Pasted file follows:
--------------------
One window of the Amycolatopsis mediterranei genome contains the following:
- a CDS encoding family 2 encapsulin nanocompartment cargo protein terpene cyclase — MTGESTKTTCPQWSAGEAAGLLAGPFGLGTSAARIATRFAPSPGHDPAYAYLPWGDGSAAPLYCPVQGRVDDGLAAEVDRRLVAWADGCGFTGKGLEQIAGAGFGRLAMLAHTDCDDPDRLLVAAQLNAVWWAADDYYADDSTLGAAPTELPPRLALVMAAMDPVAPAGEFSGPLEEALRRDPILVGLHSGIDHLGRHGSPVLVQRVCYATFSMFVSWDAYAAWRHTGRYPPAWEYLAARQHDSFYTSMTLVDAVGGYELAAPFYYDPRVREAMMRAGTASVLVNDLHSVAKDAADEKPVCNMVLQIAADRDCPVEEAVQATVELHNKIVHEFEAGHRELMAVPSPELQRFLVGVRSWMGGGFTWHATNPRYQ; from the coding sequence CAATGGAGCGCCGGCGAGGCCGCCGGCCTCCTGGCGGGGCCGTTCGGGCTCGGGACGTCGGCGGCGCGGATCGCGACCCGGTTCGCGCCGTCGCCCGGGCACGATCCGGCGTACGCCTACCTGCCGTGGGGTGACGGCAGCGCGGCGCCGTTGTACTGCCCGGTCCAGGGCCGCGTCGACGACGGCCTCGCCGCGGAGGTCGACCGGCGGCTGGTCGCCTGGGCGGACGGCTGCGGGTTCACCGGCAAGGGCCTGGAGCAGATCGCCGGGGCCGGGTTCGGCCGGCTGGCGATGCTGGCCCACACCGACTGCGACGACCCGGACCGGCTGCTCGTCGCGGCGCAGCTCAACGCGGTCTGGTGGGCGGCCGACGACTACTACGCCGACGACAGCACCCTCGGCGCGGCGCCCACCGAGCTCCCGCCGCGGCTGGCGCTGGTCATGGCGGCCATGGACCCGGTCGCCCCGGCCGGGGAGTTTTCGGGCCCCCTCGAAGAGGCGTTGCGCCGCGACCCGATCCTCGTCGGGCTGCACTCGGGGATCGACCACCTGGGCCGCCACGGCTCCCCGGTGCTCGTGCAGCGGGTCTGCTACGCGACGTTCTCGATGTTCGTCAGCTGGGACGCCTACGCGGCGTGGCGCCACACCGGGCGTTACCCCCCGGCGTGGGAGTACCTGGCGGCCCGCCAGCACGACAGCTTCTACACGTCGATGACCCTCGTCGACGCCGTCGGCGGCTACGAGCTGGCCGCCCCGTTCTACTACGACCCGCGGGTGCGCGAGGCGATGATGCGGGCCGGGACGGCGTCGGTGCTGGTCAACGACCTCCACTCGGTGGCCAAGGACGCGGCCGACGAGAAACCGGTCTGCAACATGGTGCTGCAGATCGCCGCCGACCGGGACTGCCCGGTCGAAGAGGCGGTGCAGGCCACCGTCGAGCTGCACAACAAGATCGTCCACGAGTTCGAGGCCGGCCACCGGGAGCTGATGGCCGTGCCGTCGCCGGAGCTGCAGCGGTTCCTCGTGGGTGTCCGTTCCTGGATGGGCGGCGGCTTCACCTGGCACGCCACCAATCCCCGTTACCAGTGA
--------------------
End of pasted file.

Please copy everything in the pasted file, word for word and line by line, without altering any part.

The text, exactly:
One window of the Amycolatopsis mediterranei genome contains the following:
- a CDS encoding family 2 encapsulin nanocompartment cargo protein terpene cyclase — MTGESTKTTCPQWSAGEAAGLLAGPFGLGTSAARIATRFAPSPGHDPAYAYLPWGDGSAAPLYCPVQGRVDDGLAAEVDRRLVAWADGCGFTGKGLEQIAGAGFGRLAMLAHTDCDDPDRLLVAAQLNAVWWAADDYYADDSTLGAAPTELPPRLALVMAAMDPVAPAGEFSGPLEEALRRDPILVGLHSGIDHLGRHGSPVLVQRVCYATFSMFVSWDAYAAWRHTGRYPPAWEYLAARQHDSFYTSMTLVDAVGGYELAAPFYYDPRVREAMMRAGTASVLVNDLHSVAKDAADEKPVCNMVLQIAADRDCPVEEAVQATVELHNKIVHEFEAGHRELMAVPSPELQRFLVGVRSWMGGGFTWHATNPRYQ; from the coding sequence CAATGGAGCGCCGGCGAGGCCGCCGGCCTCCTGGCGGGGCCGTTCGGGCTCGGGACGTCGGCGGCGCGGATCGCGACCCGGTTCGCGCCGTCGCCCGGGCACGATCCGGCGTACGCCTACCTGCCGTGGGGTGACGGCAGCGCGGCGCCGTTGTACTGCCCGGTCCAGGGCCGCGTCGACGACGGCCTCGCCGCGGAGGTCGACCGGCGGCTGGTCGCCTGGGCGGACGGCTGCGGGTTCACCGGCAAGGGCCTGGAGCAGATCGCCGGGGCCGGGTTCGGCCGGCTGGCGATGCTGGCCCACACCGACTGCGACGACCCGGACCGGCTGCTCGTCGCGGCGCAGCTCAACGCGGTCTGGTGGGCGGCCGACGACTACTACGCCGACGACAGCACCCTCGGCGCGGCGCCCACCGAGCTCCCGCCGCGGCTGGCGCTGGTCATGGCGGCCATGGACCCGGTCGCCCCGGCCGGGGAGTTTTCGGGCCCCCTCGAAGAGGCGTTGCGCCGCGACCCGATCCTCGTCGGGCTGCACTCGGGGATCGACCACCTGGGCCGCCACGGCTCCCCGGTGCTCGTGCAGCGGGTCTGCTACGCGACGTTCTCGATGTTCGTCAGCTGGGACGCCTACGCGGCGTGGCGCCACACCGGGCGTTACCCCCCGGCGTGGGAGTACCTGGCGGCCCGCCAGCACGACAGCTTCTACACGTCGATGACCCTCGTCGACGCCGTCGGCGGCTACGAGCTGGCCGCCCCGTTCTACTACGACCCGCGGGTGCGCGAGGCGATGATGCGGGCCGGGACGGCGTCGGTGCTGGTCAACGACCTCCACTCGGTGGCCAAGGACGCGGCCGACGAGAAACCGGTCTGCAACATGGTGCTGCAGATCGCCGCCGACCGGGACTGCCCGGTCGAAGAGGCGGTGCAGGCCACCGTCGAGCTGCACAACAAGATCGTCCACGAGTTCGAGGCCGGCCACCGGGAGCTGATGGCCGTGCCGTCGCCGGAGCTGCAGCGGTTCCTCGTGGGTGTCCGTTCCTGGATGGGCGGCGGCTTCACCTGGCACGCCACCAATCCCCGTTACCAGTGA